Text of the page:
Author: Jane Gregory
The Government’s personalisation agenda offers people with a learning disability greater choice and control over their lives, which include more opportunities for community-based living but Jane Gregory had to overcome many barriers to achieving this for her daughter Chrissy.
Chrissy, who is 31, has moderate-severe learning disabilities, autism and complex needs caused by a rare chromosome disorder. For most of her adult life, she had been expected to fit in with the group home services that were available. In January 2010, she was admitted into an inpatient unit due to an escalation in her challenging behaviours, which can be extreme and unpredictable. Four years later, when she was ready for discharge, it was agreed that she needed a ‘bespoke’ supported living package in the community… but whose community?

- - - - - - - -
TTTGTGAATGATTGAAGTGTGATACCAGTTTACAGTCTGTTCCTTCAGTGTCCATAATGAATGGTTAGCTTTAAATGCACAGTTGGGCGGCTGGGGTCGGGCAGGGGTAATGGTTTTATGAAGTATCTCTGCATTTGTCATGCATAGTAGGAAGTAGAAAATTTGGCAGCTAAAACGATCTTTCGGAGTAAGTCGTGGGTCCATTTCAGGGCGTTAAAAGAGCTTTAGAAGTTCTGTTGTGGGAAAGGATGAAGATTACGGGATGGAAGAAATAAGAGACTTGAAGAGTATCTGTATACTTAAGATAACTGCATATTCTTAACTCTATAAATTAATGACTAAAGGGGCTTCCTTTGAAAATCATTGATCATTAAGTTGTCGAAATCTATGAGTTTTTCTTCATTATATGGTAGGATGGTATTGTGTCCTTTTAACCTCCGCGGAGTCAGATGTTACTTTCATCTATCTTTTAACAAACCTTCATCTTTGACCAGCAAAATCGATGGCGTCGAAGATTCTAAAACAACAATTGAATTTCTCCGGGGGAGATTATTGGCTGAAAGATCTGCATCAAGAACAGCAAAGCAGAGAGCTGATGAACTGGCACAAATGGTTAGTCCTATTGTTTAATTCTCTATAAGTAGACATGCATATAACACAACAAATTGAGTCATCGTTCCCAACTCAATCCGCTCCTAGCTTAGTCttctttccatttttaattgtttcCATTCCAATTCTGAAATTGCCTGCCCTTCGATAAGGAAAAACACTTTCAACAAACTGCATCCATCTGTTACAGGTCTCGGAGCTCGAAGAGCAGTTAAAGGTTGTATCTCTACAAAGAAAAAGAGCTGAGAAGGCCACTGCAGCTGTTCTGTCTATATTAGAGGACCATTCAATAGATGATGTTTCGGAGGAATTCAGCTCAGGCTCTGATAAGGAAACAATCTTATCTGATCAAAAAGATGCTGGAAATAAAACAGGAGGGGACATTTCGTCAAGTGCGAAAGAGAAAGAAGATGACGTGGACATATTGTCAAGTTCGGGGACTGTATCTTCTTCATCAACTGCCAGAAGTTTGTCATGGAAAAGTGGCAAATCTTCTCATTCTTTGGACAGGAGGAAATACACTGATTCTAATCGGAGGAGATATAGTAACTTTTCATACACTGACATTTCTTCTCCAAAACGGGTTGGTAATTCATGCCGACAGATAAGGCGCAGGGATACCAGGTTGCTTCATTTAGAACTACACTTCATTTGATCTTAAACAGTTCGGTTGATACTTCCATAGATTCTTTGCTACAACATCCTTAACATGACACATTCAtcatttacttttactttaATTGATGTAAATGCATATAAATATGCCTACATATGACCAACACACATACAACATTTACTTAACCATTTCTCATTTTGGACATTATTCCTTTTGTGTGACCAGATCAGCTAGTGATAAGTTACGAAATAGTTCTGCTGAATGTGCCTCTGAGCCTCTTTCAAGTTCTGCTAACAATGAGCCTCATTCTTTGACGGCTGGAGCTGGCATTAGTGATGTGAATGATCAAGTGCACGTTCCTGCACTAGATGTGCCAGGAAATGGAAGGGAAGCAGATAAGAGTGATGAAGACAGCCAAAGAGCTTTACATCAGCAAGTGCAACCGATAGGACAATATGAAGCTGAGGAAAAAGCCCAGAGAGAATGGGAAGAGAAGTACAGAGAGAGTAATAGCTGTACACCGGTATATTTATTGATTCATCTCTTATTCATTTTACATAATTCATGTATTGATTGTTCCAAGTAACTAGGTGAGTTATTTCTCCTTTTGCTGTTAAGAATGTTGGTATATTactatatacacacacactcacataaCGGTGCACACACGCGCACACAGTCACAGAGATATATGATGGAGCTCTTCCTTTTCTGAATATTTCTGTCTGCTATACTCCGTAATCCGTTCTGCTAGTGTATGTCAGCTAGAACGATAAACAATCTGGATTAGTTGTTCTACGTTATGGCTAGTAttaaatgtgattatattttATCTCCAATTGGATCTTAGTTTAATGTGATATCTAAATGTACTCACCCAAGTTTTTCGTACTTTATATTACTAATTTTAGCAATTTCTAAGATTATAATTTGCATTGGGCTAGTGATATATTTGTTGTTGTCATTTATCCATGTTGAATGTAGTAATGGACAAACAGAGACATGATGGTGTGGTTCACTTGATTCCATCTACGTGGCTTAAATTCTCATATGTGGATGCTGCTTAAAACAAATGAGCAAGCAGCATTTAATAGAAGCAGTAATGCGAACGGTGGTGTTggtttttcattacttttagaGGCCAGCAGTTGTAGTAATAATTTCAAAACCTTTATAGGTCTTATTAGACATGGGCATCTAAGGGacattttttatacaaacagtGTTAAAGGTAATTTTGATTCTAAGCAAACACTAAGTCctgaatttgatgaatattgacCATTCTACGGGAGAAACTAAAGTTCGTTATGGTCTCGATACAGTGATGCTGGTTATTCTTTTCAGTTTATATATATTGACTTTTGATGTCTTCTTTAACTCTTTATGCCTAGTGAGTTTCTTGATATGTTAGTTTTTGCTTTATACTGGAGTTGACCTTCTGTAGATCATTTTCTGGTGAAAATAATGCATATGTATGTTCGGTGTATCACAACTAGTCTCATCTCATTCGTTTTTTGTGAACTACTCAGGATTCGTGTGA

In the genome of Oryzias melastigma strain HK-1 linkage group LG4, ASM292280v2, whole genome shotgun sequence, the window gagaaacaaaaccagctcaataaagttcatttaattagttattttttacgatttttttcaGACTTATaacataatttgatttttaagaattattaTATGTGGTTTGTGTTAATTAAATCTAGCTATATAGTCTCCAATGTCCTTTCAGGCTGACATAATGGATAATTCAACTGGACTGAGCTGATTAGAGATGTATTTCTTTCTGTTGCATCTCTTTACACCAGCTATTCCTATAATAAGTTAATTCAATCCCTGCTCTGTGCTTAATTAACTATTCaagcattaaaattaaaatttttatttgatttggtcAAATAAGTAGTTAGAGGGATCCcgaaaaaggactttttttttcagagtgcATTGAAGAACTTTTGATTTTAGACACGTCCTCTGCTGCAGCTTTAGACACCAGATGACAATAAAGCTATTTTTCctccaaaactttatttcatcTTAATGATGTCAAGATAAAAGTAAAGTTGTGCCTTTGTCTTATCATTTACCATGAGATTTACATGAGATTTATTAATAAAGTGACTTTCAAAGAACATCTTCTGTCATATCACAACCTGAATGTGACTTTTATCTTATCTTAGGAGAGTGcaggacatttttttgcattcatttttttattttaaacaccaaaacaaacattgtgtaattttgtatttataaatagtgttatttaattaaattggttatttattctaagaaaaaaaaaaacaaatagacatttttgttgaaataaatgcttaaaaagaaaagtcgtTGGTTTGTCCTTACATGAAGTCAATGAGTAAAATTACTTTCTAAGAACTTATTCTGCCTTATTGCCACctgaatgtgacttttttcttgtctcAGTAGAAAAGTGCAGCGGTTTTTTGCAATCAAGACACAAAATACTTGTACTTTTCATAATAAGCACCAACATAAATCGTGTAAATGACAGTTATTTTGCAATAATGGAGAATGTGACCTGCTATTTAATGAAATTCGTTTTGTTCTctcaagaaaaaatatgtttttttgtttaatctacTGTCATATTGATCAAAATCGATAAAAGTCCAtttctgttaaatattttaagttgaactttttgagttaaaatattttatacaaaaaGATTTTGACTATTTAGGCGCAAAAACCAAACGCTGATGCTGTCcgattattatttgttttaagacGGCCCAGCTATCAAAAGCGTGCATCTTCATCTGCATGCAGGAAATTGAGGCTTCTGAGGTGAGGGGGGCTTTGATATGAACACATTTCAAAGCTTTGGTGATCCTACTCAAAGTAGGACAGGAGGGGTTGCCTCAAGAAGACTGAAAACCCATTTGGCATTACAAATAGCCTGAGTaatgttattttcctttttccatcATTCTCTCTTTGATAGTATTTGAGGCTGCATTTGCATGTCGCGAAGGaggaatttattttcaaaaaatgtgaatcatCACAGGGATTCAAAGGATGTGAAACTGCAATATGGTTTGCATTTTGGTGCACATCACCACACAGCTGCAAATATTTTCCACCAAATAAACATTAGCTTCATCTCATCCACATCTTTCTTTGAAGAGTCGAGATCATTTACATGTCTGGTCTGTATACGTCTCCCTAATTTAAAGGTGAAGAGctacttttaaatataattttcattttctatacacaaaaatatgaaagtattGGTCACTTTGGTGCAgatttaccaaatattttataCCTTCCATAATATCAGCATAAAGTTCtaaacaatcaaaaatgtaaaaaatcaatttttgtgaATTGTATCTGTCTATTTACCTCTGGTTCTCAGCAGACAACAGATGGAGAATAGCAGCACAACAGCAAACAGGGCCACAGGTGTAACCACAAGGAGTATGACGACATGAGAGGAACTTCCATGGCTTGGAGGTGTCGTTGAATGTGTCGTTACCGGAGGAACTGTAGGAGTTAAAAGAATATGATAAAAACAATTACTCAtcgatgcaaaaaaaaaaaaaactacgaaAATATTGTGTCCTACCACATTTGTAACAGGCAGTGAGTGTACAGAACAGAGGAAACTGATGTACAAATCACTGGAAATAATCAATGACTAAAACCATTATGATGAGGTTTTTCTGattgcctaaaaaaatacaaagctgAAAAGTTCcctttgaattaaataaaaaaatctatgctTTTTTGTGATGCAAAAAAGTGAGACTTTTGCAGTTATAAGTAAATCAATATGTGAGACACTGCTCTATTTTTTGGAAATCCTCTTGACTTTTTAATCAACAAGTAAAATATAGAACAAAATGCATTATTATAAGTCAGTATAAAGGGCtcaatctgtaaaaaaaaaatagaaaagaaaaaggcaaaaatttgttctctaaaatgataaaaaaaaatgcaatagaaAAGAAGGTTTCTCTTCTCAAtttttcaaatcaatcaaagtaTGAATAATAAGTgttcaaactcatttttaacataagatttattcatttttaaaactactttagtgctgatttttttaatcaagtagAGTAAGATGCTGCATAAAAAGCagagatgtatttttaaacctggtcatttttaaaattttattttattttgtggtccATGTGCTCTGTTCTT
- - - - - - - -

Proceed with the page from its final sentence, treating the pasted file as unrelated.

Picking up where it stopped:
Chrissy’s local community proved too expensive to be viable for the home ownership schemes that were left after Government cuts in benefits, grants and services, which Simon Duffy suggests cost people with severe disabilities 19 times dearer than most other citizens (Duffy, 2013). Government cuts have further reduced the already limited housing options of people with intellectual disabilities.